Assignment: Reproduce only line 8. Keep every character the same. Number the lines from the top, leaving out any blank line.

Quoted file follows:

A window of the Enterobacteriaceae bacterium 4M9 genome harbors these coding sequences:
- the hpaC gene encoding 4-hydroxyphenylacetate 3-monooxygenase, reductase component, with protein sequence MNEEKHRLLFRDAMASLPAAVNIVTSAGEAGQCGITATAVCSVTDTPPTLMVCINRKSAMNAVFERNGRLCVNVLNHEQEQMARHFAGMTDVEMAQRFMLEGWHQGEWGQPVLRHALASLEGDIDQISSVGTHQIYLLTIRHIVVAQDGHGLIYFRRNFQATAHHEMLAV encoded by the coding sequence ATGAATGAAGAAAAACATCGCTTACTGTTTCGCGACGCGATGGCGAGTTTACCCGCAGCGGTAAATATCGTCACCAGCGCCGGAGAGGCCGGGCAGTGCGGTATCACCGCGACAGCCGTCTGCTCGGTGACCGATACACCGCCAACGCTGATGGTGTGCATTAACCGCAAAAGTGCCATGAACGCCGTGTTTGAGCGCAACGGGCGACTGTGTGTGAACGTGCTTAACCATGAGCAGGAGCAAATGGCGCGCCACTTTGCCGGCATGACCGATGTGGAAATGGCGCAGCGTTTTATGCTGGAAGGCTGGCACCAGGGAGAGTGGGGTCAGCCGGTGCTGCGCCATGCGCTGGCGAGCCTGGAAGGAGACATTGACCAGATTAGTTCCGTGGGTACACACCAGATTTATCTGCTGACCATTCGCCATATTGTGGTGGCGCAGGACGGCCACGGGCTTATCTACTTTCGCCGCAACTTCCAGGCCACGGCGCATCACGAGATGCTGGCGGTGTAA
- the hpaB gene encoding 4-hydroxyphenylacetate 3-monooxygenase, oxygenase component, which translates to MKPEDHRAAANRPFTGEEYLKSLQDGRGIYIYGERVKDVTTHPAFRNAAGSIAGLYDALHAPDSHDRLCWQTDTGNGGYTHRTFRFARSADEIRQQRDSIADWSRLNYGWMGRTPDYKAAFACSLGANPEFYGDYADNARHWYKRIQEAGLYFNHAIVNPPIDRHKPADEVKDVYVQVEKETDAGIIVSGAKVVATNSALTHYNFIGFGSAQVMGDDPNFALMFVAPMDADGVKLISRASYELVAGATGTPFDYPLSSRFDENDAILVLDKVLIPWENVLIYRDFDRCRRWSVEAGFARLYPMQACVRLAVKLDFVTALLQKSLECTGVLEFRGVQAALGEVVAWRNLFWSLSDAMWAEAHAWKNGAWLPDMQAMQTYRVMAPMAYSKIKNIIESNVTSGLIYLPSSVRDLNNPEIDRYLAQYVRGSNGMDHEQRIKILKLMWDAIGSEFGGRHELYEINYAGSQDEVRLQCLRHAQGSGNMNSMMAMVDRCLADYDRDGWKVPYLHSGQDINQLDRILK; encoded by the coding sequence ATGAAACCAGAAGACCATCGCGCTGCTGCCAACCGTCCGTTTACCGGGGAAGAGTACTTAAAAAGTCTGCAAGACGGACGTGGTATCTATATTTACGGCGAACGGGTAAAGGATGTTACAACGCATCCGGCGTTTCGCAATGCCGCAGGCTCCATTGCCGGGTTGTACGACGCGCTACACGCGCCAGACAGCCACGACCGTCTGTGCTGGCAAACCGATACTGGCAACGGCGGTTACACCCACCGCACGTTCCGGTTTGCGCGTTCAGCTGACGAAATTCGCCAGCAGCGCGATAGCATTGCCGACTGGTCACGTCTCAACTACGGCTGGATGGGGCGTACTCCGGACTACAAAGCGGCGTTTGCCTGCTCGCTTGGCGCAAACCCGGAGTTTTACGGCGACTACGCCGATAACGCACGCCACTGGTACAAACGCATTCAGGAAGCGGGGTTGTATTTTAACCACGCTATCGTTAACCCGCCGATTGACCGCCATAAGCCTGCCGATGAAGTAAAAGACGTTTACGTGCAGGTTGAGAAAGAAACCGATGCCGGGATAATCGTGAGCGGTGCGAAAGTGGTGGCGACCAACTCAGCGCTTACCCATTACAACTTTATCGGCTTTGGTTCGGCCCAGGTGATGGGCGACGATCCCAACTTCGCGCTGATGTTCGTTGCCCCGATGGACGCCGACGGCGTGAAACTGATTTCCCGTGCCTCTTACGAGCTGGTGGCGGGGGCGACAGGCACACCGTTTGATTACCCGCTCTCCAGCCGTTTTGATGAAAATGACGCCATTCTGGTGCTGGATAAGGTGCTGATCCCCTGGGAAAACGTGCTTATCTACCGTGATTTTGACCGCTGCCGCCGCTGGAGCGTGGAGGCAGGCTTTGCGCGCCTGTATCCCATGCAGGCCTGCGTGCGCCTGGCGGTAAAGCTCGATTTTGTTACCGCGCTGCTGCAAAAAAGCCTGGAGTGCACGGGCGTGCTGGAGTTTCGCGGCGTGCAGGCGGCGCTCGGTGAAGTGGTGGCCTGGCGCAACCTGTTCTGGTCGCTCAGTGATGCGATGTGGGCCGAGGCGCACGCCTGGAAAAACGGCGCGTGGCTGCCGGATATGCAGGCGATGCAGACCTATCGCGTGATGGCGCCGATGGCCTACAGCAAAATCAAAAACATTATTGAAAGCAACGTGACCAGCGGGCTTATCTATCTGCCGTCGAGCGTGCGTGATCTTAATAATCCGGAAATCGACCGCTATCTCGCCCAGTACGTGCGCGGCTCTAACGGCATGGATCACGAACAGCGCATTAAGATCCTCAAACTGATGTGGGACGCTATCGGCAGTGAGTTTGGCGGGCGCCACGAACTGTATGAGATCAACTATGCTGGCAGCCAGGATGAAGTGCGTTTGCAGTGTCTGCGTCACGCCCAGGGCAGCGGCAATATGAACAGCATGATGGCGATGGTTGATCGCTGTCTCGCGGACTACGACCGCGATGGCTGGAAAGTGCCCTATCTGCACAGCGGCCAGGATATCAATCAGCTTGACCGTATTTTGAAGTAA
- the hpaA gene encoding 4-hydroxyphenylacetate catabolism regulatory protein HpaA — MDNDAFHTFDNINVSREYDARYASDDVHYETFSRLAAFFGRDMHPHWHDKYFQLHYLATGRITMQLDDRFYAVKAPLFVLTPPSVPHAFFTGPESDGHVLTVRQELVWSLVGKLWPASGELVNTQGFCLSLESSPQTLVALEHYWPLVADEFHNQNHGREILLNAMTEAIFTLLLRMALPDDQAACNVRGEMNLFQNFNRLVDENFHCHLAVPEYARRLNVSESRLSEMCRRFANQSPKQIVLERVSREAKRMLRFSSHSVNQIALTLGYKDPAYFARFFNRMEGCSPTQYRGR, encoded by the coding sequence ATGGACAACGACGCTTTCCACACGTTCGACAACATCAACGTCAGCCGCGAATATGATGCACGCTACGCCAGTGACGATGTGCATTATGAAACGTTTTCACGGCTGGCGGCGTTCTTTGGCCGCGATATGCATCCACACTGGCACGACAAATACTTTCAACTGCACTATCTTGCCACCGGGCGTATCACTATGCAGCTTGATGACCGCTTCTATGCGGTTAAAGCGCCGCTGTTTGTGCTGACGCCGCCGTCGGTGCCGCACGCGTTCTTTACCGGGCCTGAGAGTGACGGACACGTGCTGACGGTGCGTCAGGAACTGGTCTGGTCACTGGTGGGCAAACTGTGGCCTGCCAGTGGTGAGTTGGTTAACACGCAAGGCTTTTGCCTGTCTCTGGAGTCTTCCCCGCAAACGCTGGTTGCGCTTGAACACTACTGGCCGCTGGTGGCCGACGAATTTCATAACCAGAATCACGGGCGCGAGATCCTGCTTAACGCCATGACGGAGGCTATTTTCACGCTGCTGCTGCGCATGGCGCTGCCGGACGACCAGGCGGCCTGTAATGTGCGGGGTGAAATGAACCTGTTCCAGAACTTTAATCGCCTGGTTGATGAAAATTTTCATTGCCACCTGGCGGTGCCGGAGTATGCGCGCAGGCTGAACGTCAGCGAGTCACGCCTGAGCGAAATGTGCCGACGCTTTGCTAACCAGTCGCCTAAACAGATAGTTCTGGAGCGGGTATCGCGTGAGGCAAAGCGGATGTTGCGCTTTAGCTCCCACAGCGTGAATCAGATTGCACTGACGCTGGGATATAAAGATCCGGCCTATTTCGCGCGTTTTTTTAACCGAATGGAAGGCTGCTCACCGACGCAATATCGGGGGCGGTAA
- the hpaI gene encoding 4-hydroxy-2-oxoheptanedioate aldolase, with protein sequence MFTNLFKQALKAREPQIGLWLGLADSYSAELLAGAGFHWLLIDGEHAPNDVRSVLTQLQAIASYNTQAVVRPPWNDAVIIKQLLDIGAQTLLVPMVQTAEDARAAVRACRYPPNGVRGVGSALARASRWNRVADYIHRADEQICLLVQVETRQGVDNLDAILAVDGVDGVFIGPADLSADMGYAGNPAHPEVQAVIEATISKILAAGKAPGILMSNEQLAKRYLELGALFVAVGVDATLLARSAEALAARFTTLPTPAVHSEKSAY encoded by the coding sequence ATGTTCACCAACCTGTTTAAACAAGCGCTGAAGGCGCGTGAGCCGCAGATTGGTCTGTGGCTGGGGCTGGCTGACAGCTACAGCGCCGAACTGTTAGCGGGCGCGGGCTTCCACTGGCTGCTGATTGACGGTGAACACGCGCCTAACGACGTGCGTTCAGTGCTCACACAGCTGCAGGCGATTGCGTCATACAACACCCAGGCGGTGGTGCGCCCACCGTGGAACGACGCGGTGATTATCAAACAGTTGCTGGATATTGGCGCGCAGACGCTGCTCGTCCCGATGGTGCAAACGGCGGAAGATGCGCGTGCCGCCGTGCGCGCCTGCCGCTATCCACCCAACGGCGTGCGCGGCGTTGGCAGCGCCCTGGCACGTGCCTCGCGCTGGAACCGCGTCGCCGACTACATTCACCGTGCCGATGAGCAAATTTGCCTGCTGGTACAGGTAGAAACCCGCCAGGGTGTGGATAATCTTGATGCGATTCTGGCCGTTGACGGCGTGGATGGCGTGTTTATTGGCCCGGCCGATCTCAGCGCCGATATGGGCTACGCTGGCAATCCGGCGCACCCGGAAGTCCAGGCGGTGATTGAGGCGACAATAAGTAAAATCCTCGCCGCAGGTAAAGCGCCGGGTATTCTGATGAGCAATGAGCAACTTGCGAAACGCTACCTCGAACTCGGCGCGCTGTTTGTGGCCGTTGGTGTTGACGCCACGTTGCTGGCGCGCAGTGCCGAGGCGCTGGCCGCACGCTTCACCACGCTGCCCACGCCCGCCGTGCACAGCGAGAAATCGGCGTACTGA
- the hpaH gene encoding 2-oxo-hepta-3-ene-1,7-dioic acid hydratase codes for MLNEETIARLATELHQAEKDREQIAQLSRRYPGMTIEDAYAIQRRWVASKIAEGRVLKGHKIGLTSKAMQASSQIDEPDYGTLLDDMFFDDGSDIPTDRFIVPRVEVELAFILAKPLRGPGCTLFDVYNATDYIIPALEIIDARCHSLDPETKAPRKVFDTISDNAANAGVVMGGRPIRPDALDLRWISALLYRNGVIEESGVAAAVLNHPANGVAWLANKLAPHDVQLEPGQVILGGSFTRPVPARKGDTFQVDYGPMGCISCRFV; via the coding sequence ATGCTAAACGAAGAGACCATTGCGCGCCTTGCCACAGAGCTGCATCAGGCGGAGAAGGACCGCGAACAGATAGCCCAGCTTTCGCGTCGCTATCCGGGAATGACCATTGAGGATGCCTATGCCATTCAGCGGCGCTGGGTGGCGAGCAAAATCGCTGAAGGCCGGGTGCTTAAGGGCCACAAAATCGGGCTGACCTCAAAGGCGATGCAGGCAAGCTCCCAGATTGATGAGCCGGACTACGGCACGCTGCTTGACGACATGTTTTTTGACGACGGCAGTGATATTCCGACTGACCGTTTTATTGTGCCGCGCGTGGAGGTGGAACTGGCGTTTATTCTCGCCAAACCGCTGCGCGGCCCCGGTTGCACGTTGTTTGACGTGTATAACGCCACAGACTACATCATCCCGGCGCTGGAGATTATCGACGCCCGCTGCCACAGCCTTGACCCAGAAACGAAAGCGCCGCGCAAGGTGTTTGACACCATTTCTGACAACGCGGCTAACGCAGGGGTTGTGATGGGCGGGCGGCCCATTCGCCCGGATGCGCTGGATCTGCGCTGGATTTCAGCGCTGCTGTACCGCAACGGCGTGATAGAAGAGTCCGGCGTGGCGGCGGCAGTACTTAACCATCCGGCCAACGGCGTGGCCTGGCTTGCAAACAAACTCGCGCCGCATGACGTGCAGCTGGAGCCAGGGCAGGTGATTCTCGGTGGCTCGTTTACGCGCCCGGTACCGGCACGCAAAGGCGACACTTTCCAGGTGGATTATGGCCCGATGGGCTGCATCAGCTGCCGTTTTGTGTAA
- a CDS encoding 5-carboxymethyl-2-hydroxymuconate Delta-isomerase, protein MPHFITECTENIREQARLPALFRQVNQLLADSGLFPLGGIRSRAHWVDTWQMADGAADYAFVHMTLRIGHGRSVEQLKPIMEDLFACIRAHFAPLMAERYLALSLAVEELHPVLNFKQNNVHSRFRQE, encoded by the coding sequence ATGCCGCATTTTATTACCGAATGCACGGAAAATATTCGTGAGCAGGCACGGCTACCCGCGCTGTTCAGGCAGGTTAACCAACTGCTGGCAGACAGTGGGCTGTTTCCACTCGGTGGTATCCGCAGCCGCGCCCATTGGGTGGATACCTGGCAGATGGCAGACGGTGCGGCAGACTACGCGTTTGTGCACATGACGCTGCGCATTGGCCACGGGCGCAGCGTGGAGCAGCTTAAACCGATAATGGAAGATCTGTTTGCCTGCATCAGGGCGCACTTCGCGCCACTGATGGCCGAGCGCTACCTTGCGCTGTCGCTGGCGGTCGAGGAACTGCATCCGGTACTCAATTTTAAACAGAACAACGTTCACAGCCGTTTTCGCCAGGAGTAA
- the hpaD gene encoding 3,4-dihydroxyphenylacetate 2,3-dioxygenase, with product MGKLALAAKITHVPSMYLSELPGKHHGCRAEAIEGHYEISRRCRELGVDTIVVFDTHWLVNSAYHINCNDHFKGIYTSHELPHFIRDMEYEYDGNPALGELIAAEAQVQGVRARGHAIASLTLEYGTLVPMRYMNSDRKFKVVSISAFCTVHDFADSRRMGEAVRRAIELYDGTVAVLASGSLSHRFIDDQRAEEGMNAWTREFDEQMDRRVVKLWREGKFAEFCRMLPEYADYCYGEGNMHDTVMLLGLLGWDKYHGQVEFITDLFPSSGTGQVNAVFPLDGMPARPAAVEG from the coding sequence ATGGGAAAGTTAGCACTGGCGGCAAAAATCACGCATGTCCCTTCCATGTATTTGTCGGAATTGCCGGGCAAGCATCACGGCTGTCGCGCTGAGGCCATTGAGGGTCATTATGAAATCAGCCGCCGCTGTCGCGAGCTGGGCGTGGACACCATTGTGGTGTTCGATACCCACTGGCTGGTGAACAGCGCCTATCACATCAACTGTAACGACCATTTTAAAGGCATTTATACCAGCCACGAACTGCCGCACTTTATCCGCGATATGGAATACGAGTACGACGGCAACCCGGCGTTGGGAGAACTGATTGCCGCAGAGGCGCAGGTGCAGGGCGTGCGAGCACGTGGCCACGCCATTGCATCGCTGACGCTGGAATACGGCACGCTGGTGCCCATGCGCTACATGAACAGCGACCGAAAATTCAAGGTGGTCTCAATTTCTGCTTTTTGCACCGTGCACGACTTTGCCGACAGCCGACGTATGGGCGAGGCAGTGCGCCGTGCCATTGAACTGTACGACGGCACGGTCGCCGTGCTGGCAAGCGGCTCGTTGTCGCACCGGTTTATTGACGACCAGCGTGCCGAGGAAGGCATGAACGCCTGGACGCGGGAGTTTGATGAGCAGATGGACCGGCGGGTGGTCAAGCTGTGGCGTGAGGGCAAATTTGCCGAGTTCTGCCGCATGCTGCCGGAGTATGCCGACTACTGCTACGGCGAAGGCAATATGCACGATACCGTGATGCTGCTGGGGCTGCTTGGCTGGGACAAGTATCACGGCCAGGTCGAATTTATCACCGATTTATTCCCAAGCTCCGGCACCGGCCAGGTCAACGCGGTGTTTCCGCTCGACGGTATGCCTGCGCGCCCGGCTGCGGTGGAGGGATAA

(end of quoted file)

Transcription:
- the hpaD gene encoding 3,4-dihydroxyphenylacetate 2,3-dioxygenase, with product MGKLALAAKITHVPSMYLSELPGKHHGCRAEAIEGHYEISRRCRELGVDTIVVFDTHWLVNSAYHINCNDHFKGIYTSHELPHFIRDMEYEYDGNPALGELIAAEAQVQGVRARGHAIASLTLEYGTLVPMRYMNSDRKFKVVSISAFCTVHDFADSRRMGEAVRRAIELYDGTVAVLASGSLSHRFIDDQRAEEGMNAWTREFDEQMDRRVVKLWREGKFAEFCRMLPEYADYCYGEGNMHDTVMLLGLLGWDKYHGQVEFITDLFPSSGTGQVNAVFPLDGMPARPAAVEG from the coding sequence ATGGGAAAGTTAGCACTGGCGGCAAAAATCACGCATGTCCCTTCCATGTATTTGTCGGAATTGCCGGGCAAGCATCACGGCTGTCGCGCTGAGGCCATTGAGGGTCATTATGAAATCAGCCGCCGCTGTCGCGAGCTGGGCGTGGACACCATTGTGGTGTTCGATACCCACTGGCTGGTGAACAGCGCCTATCACATCAACTGTAACGACCATTTTAAAGGCATTTATACCAGCCACGAACTGCCGCACTTTATCCGCGATATGGAATACGAGTACGACGGCAACCCGGCGTTGGGAGAACTGATTGCCGCAGAGGCGCAGGTGCAGGGCGTGCGAGCACGTGGCCACGCCATTGCATCGCTGACGCTGGAATACGGCACGCTGGTGCCCATGCGCTACATGAACAGCGACCGAAAATTCAAGGTGGTCTCAATTTCTGCTTTTTGCACCGTGCACGACTTTGCCGACAGCCGACGTATGGGCGAGGCAGTGCGCCGTGCCATTGAACTGTACGACGGCACGGTCGCCGTGCTGGCAAGCGGCTCGTTGTCGCACCGGTTTATTGACGACCAGCGTGCCGAGGAAGGCATGAACGCCTGGACGCGGGAGTTTGATGAGCAGATGGACCGGCGGGTGGTCAAGCTGTGGCGTGAGGGCAAATTTGCCGAGTTCTGCCGCATGCTGCCGGAGTATGCCGACTACTGCTACGGCGAAGGCAATATGCACGATACCGTGATGCTGCTGGGGCTGCTTGGCTGGGACAAGTATCACGGCCAGGTCGAATTTATCACCGATTTATTCCCAAGCTCCGGCACCGGCCAGGTCAACGCGGTGTTTCCGCTCGACGGTATGCCTGCGCGCCCGGCTGCGGTGGAGGGATAA